Wednesday, April 18, 2007

A Bigger Life

Joel Carpenter did not plan for his life to turn out like this. He never meant to be a single dad, working at a hair salon in Eden Plain, Texas. But after making a careless choice four years ago, his marriage was permanently shattered.

Now at twenty-seven, he finds himself juggling custody of his preschool son with Kari, the ex-wife he still loves, and sharing Sunday dinners with a group of other single dads. Joel regrets the choices that brought him to this place, but it's not until the worst happens that he learns how much he still has to give. In the midst of deep tragedy, he learns that forgiveness is way more important than freedom. Hopefully it's not too late!

A BIGGER LIFE is a story of love in the midst of heartache, and friendship in the midst of real, everyday life.

In 1997, Annette Smith, the author of A Bigger Life, was working as a home health nurse. She traveled the back roads from house to house, caring for ill and injured, homebound people. Because of her unique position in the lives of relative strangers, she often found herself bearing solitary witness to intimate behind-the-scenes situations full of grace and meaning. The desire to honor both a particular patient and a poignant scene involving the woman and her husband prompted Annette to write a fictionalized story, The Anniversary.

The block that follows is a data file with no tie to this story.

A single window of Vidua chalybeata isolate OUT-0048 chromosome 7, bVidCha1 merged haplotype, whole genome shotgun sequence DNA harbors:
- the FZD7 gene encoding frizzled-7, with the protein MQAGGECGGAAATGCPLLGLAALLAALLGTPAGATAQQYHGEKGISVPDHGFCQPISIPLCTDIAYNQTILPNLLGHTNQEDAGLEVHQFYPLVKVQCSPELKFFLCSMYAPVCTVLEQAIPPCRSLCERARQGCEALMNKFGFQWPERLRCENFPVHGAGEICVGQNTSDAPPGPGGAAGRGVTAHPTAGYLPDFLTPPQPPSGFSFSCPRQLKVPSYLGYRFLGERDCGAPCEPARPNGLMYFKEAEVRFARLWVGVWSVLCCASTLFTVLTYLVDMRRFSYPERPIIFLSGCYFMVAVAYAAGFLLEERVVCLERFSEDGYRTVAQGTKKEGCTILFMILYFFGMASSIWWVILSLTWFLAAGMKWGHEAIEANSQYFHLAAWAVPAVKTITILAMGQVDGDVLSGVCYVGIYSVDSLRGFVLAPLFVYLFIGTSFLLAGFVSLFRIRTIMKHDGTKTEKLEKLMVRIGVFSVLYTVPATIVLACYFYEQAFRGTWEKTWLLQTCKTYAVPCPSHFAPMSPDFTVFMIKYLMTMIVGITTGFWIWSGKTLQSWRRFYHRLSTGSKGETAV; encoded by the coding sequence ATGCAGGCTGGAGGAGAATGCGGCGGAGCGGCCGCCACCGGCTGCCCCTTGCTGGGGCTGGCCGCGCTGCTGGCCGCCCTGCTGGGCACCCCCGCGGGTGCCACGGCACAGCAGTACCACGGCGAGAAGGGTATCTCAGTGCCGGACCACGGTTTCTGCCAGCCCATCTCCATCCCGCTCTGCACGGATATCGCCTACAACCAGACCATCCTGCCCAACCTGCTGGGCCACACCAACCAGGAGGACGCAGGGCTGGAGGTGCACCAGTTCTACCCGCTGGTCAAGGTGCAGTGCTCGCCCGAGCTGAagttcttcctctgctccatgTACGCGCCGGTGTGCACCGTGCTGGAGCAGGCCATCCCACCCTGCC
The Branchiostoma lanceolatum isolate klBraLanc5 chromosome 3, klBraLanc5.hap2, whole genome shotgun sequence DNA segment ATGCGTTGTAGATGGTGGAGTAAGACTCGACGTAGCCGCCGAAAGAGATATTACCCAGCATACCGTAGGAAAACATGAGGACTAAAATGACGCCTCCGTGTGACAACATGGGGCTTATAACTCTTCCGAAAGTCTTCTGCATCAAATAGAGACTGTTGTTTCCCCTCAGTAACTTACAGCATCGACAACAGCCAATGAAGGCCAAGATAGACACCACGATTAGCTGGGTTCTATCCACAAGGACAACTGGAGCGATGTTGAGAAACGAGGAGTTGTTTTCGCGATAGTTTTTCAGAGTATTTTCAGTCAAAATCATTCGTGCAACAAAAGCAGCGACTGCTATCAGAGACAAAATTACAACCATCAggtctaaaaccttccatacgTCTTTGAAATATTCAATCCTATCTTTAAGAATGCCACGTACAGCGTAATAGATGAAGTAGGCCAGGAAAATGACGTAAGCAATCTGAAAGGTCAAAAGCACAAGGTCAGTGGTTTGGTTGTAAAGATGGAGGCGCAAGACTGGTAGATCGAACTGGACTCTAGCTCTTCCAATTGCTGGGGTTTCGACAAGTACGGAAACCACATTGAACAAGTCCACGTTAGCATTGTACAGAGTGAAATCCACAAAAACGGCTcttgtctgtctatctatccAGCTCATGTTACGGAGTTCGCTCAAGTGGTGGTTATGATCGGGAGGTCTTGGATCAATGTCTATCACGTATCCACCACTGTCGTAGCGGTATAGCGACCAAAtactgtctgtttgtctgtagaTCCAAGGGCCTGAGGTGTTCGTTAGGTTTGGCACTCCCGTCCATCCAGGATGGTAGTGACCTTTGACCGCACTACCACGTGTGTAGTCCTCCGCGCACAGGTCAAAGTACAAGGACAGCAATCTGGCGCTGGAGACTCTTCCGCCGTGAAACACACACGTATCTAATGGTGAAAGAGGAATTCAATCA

That first story appeared as a column in the Houston Chronicle newspaper and as an essay in Today’s Christian Woman magazine. Later it became a chapter in Annette’s first and best-selling book of short stories, The Whispers of Angels, that has sold more than 100,000 copies. Since then, Annette has penned four more books of stories, two volumes on parenting, and the Coming Home to Ruby Prairie trilogy.

Annette and her husband Randy, a high school teacher and coach, make their home on a wooded lot in Quitman, Texas. They are the parents of two young adult children, Russell and Rachel, both out on their own. Wally, a grateful, rescued mutt provides warmth and entertainment and keeps the Smith’s empty nest from feeling too lonely.

In addition to writing, Annette continues to serve part-time as a registered nurse. She finds the people she works with and the patients she cares for provide great inspiration for her fiction.

Monday, April 16, 2007

Major Mark-Up!

"Lemon Marilyn," a 1962 painting by famous American artist Andy Warhol may go for 60,000 times its purchase price at an auction this May. Quite the return on a modest investment!
Over four decades ago, a U.S. collector bought the painting for $250 at Warhol's first one-man exhibition at Eleanor Ward's Stable Gallery in New York. Next month, the private collector could well get $15 million for it in a New York auction sponsored by Christie's of London.
Obsessed with the tragic celebrity, Warhol painted thirteen portraits of Marilyn shortly after her suicide, each in a different predominant color. Eight of them were offered for sale at Warhol's debut exhibition. In 2006, "Orange Marilyn" went for $16.3 million, so the $15 prediction may be conservative.
Hmm. What budding artists do I know that will one day reach Warhol stature? I may want to snap up a work or two before I have to pay millions for the privilege of hanging one on the wall!

Monday, April 09, 2007

When Characters Become Friends